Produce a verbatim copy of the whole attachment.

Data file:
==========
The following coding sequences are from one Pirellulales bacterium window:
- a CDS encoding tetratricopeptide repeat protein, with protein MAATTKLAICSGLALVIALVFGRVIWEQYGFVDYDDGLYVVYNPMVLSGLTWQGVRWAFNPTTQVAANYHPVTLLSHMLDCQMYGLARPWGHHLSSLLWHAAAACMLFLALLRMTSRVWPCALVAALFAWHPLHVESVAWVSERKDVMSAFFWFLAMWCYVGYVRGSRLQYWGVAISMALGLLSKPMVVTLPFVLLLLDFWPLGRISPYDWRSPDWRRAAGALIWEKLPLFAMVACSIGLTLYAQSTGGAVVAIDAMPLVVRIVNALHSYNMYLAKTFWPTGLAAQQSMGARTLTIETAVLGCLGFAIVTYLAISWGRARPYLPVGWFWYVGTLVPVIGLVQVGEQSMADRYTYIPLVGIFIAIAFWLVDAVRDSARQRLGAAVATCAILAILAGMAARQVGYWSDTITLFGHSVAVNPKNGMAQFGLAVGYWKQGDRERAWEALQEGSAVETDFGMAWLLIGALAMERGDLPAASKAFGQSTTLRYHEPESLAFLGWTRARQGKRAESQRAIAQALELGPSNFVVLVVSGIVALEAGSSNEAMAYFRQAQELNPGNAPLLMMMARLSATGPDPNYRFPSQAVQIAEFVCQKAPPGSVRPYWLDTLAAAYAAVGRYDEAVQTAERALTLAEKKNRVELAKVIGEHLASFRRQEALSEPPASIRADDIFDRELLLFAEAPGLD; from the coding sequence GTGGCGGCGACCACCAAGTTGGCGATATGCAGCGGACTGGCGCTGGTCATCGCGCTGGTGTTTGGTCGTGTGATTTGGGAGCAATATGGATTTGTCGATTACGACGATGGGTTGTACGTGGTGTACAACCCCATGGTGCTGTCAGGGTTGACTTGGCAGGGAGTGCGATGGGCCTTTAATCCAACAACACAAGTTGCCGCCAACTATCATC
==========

The following coding sequences are from one Pirellulales bacterium window:
- a CDS encoding tetratricopeptide repeat protein, with protein MAATTKLAICSGLALVIALVFGRVIWEQYGFVDYDDGLYVVYNPMVLSGLTWQGVRWAFNPTTQVAANYHPVTLLSHMLDCQMYGLARPWGHHLSSLLWHAAAACMLFLALLRMTSRVWPCALVAALFAWHPLHVESVAWVSERKDVMSAFFWFLAMWCYVGYVRGSRLQYWGVAISMALGLLSKPMVVTLPFVLLLLDFWPLGRISPYDWRSPDWRRAAGALIWEKLPLFAMVACSIGLTLYAQSTGGAVVAIDAMPLVVRIVNALHSYNMYLAKTFWPTGLAAQQSMGARTLTIETAVLGCLGFAIVTYLAISWGRARPYLPVGWFWYVGTLVPVIGLVQVGEQSMADRYTYIPLVGIFIAIAFWLVDAVRDSARQRLGAAVATCAILAILAGMAARQVGYWSDTITLFGHSVAVNPKNGMAQFGLAVGYWKQGDRERAWEALQEGSAVETDFGMAWLLIGALAMERGDLPAASKAFGQSTTLRYHEPESLAFLGWTRARQGKRAESQRAIAQALELGPSNFVVLVVSGIVALEAGSSNEAMAYFRQAQELNPGNAPLLMMMARLSATGPDPNYRFPSQAVQIAEFVCQKAPPGSVRPYWLDTLAAAYAAVGRYDEAVQTAERALTLAEKKNRVELAKVIGEHLASFRRQEALSEPPASIRADDIFDRELLLFAEAPGLD; from the coding sequence GTGGCGGCGACCACCAAGTTGGCGATATGCAGCGGACTGGCGCTGGTCATCGCGCTGGTGTTTGGTCGTGTGATTTGGGAGCAATATGGATTTGTCGATTACGACGATGGGTTGTACGTGGTGTACAACCCCATGGTGCTGTCAGGGTTGACTTGGCAGGGAGTGCGATGGGCCTTTAATCCAACAACACAAGTTGCCGCCAACTATCATC